by Eric D. Snider
Released: June 17, 2005
The view from "Heights" is not a pretty one. With its unflinching look at modern big-city relationships, it paints a picture of people hardened by heartbreak. The movie isn't cynical, exactly, toward love, but it's certainly cautious about it.
Set entirely on one fall day in New York, the intimate film, shot with hand-held cameras, focuses on several Manhattanites whose connections with each other become more clear as time goes on. At the lead is Diana Lee (Glenn Close), an Oscar-winning actress now in rehearsals to play Lady Macbeth on Broadway and giving master classes at Juilliard in her spare time. Her daughter, Isabel (Elizabeth Banks), a photographer, is marrying Jonathan (James Marsden) in a month, barring any unforeseen difficulties.
A struggling young actor named Alec (Jesse Bradford) auditions for a play Diana is directing and Diana notices on his resume that he lives in the same building as Isabel and Jonathan. "What a small world," she observes, smiling, flirting with him. Alec says he didn't know he lived in the same building as the famous Diana Lee's daughter, but something about his manner suggests there is more to it than that. Maybe he is just nervous because the famous Diana Lee is flirting with him, inviting him to her birthday party tonight at her house. Diana Lee feels entitled to flirt: Her husband is cheating on her with another "Macbeth" cast member, and we gather this is a pattern with him.
Across town, at the Vanity Fair offices, we meet Peter (John Light), a London writer working on the memoirs of famed photographer Benjamin Stone, an exhibit of whose work is soon to open at a local gallery. Benjamin's models are usually his lovers, who are also usually his photography students, and they influence his work. Like Picasso had a Blue Period or a Red Period, Benjamin has an Andrew Period or a Michael Period. He had a Peter Period, too, and also a period bearing the name of another character in the movie. Peter's editor (Isabella Rossellini) has the idea of Peter interviewing these men to see what they think of Benjamin's work and of the man himself. The unanimous responses are: brilliant, and evil.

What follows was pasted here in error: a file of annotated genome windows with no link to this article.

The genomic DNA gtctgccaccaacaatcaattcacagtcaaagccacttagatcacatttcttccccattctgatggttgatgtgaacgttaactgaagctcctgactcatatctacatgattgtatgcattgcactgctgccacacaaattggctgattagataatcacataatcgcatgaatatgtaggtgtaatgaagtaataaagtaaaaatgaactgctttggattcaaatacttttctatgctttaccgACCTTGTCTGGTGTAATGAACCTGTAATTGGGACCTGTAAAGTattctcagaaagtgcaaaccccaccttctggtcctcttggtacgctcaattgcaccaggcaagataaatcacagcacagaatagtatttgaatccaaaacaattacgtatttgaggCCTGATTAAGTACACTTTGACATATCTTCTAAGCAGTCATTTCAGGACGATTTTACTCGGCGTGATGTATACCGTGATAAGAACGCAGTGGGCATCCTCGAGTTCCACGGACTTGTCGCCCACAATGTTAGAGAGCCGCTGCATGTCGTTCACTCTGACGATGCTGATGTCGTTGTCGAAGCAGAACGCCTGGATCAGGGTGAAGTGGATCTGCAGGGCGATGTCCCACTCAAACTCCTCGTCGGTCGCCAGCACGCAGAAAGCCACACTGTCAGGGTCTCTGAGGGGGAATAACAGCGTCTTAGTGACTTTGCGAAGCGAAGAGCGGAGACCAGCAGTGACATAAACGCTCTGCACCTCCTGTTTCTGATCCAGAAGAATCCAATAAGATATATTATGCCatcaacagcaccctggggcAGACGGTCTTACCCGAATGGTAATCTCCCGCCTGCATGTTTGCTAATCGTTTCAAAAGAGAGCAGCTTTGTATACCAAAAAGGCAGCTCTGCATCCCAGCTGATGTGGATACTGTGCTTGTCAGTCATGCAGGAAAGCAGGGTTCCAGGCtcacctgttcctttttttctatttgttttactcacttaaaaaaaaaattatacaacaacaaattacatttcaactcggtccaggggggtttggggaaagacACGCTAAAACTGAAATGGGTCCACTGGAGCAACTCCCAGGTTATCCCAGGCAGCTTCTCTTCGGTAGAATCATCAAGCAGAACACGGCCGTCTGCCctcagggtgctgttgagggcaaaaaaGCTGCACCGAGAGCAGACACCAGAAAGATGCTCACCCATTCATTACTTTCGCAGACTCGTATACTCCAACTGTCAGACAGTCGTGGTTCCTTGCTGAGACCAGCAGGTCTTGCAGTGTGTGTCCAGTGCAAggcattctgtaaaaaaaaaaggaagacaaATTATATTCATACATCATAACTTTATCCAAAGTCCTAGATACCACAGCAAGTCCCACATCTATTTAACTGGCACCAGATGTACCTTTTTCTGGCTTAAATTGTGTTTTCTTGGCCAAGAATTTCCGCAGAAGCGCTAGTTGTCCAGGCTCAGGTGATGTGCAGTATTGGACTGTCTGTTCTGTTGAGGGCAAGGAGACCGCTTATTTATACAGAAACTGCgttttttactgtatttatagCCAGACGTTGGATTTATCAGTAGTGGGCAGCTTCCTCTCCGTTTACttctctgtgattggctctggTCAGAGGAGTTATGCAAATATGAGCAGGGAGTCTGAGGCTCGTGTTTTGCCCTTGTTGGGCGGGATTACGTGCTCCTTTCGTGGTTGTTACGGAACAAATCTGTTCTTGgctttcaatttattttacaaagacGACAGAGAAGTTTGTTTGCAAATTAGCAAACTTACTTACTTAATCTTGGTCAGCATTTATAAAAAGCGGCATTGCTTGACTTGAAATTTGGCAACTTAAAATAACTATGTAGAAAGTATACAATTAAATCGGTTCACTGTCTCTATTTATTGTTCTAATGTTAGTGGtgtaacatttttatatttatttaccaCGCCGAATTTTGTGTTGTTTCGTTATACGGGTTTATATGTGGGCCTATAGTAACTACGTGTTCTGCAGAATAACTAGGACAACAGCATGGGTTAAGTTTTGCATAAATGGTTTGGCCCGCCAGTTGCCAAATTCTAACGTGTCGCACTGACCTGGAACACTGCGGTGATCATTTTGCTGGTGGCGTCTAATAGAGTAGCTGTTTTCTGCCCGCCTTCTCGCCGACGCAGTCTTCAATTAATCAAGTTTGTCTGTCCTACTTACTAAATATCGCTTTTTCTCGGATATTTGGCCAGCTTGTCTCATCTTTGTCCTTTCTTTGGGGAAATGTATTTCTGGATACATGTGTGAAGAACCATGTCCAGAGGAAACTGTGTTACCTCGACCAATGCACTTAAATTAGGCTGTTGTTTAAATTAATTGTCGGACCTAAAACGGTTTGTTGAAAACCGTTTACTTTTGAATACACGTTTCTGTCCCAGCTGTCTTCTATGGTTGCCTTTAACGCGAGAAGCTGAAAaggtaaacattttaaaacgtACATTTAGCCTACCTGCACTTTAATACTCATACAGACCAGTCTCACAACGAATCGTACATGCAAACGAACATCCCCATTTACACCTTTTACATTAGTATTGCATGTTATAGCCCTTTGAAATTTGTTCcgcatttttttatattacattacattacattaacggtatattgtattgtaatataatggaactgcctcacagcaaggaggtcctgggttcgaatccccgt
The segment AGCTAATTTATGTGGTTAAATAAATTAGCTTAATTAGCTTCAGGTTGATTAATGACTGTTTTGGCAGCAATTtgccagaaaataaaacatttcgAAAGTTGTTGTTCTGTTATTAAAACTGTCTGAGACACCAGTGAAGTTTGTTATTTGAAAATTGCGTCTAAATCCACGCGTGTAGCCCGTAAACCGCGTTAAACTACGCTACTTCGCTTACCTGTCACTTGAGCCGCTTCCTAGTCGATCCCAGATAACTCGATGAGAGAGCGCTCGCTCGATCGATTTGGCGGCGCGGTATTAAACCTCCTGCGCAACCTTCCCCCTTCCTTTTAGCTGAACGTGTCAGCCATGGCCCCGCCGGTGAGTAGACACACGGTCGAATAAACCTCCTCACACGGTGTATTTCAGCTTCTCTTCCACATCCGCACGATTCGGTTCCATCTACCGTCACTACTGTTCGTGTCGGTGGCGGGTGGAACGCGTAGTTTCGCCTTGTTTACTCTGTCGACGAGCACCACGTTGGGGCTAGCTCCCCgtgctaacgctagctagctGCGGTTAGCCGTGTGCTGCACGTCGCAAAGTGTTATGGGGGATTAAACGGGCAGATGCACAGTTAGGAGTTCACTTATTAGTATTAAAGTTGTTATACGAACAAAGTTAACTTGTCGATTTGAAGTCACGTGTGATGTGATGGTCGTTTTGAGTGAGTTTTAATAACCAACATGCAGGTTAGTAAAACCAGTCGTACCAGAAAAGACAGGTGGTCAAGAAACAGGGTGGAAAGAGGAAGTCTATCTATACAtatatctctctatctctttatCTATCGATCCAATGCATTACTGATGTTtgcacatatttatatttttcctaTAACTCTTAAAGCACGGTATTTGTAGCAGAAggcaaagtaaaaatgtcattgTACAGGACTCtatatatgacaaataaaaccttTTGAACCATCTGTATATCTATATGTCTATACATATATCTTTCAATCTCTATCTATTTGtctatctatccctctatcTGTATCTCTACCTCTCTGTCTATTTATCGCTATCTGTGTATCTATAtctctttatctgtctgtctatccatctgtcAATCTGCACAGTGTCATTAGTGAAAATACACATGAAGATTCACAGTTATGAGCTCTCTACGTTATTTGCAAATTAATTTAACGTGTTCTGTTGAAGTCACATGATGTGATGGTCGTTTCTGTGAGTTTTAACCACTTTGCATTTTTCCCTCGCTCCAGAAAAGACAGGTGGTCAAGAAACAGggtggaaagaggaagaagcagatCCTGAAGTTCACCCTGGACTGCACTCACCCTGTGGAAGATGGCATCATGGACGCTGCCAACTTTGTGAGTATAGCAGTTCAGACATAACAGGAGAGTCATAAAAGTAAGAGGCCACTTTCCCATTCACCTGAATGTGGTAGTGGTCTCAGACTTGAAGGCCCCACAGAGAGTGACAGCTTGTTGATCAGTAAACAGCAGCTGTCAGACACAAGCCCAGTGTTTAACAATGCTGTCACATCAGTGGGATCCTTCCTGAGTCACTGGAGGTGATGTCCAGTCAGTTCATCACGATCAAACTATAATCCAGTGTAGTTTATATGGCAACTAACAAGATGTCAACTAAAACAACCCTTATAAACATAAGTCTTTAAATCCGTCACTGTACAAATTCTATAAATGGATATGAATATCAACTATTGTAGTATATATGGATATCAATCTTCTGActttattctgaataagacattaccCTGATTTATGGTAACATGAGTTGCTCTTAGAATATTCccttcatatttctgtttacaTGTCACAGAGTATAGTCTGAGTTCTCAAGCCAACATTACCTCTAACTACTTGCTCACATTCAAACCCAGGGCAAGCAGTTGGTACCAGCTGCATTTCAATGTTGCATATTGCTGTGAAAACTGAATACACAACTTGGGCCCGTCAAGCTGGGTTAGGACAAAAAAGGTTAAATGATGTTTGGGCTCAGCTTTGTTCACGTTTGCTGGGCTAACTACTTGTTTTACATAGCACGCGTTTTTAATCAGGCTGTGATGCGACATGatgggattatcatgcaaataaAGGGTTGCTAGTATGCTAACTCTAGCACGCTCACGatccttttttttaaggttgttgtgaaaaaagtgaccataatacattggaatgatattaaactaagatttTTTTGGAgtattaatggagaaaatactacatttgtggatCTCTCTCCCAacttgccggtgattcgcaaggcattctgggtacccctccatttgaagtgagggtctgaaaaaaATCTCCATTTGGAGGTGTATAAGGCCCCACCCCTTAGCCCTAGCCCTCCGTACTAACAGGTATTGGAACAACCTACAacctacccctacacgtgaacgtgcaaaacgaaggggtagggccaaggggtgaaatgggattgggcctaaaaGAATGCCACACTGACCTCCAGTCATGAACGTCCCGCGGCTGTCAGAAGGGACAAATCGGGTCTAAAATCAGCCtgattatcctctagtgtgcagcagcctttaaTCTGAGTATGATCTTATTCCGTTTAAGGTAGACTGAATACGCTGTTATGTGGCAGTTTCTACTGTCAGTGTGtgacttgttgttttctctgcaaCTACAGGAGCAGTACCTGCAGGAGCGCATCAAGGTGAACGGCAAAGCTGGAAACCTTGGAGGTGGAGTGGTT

Based on Amy Fox's play and directed by Chris Terrio (who was only 25 at the time it was shot!), "Heights" has a tone similar to that of last year's "Closer," albeit with more characters and a slightly less sour view of modern love. These are sophisticated people, for the most part, and they live in a sophisticated city. You wonder if their problems are the same as yours or mine or anyone else's who doesn't live in Gotham.
That said, the more universal elements -- feeling betrayed, feeling uncertain, feeling scared -- are well-played by the cast, including even James Marsden, whose status as a thespian lightweight was heretofore unquestioned. Ditto Jesse Bradford, who in recent years has moved from dumb stuff like "Clockstoppers" and "Swimfan" to indie fare like "Eulogy," "Happy Endings" and this. What's he doing in a movie with Glenn Close? Why, holding his own, actually.
Close herself is just marvelous, giving one of her best performances in years. She has emerged from her Cruella de Vil Period into a renaissance of sorts, doing 13 weeks of smashing work on this last season of "The Shield" and now nailing the multi-faceted role of Diana Lee -- wealthy, passionate, and wounded -- like the pro she is.
Rated R, abundant harsh profanity, some brief sexuality, a few glimpses of artfully shot nude photographs
1 hr., 33 min.
Copyright © Eric D. Snider.
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